Herbie Buckle trained on Course 20 at Falcon Field, starting on 14 February 1944 and graduating on 26 August 1944.
He was the youngest of three children, born to a master baker and a teacher who lived in Norfolk where Herbie attended Diss Grammar School. He was captain of football and vice captain of cricket, which accounted for his enduring love of those two sports throughout his life. He was head boy of the school in his final year in 1941.
Having achieved his school certificate, he embarked upon what became one year’s teacher training at Loughborough College in 1942, specialising in handicraft & woodwork. He joined the Nottingham University Air Squadron and then the Royal Air Force beckoned, sending him to Falcon Field for flying training.
On returning to the UK, Herbie was one of some 1500 pilots who were seconded to the army, to “J” squadron of the Glider Pilot Regiment, which had suffered heavy losses in Italy, Normandy and Arnhem. He was precluded from taking part on the notorious second Rhine crossing, code-named Operation Varsity, as he was in hospital recovering from an injury sustained in a glider crash. In his retirement Herbie pulled together a large dossier on these 1500 RAF glider pilots.
When he left the RAF in 1947 to return to civilian life, Herbie married Margaret and they enjoyed 52 happy years together. He joined the Civil service for six months but found greater job satisfaction at the Norwich Union where he retired as a departmental head in 1984, at age 60.
In 1981 the Falcon Field Association was formed, bringing together those young men who had trained as pilots at 4 BFTS at Mesa, Arizona between 1941-1945. He attended the first reunion in London and shortly afterwards he joined the committee and became Honorary Secretary of the Association, a role he fulfilled for 25 years. This became a full time job following his retirement. The Association did great work in rekindling long-standing relationships between former members of 4 BFTS, through reunions, fund raising, newsletters and the annual Service of Remembrance held on Armistice Day at the RAF Plot in Mesa Municipal Cemetery in Arizona. Herbie and Margaret prepared and posted thousands of newsletters over the years for worldwide distribution.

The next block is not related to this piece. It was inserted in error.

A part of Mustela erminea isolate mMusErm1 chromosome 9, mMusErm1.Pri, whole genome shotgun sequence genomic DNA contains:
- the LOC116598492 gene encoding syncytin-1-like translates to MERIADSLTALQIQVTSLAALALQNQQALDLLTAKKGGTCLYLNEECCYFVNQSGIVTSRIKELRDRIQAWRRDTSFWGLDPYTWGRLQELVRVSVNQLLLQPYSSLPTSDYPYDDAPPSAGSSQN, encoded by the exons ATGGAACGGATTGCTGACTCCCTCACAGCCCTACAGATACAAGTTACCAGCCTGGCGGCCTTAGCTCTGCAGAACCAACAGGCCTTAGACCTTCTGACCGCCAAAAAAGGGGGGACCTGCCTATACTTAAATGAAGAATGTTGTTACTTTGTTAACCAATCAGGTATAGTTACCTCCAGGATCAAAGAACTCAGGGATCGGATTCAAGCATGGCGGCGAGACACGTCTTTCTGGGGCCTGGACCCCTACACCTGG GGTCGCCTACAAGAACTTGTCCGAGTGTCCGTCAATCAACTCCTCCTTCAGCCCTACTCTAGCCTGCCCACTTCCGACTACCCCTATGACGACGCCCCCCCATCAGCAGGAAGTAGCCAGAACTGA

In his retirement Herbie also enjoyed the ramblers club, playing bowls, travelling to various parts of the UK and Falcon Field Association social events and reunions. He travelled on a number of Christian pilgrimages including the cathedrals and churches of northern France, following in the footsteps of St Paul on one holiday and making separate visits to Turkey and Greece. He became editor of The Old Dyssean magazine, a publication distributed to a wide circle of old pupils of Diss Grammar School. He was a worshipper at St Peter Mancroft church for over 60 years where he was formerly a sidesman and Treasurer. His favourite service in later years was Evensong. Herbie was a life-long supporter of Norwich City Football Club from the age of 11 in 1935, when Carrow Road was built.
Herbie has two sons, Chris and Steve, five grandchildren Ian, Jill, Tim, Nick and Ewan, and two great grandsons Oscar and Oliver.
Units served with
The 'Arnold Scheme' (1941-43) and the British Flying Training Schools (1941-45), with the co-operation of Squadron Leader Mills DFC and President Roosevelt, enabled the setting up of flight training in the USA for RAF pilots to train alongside American...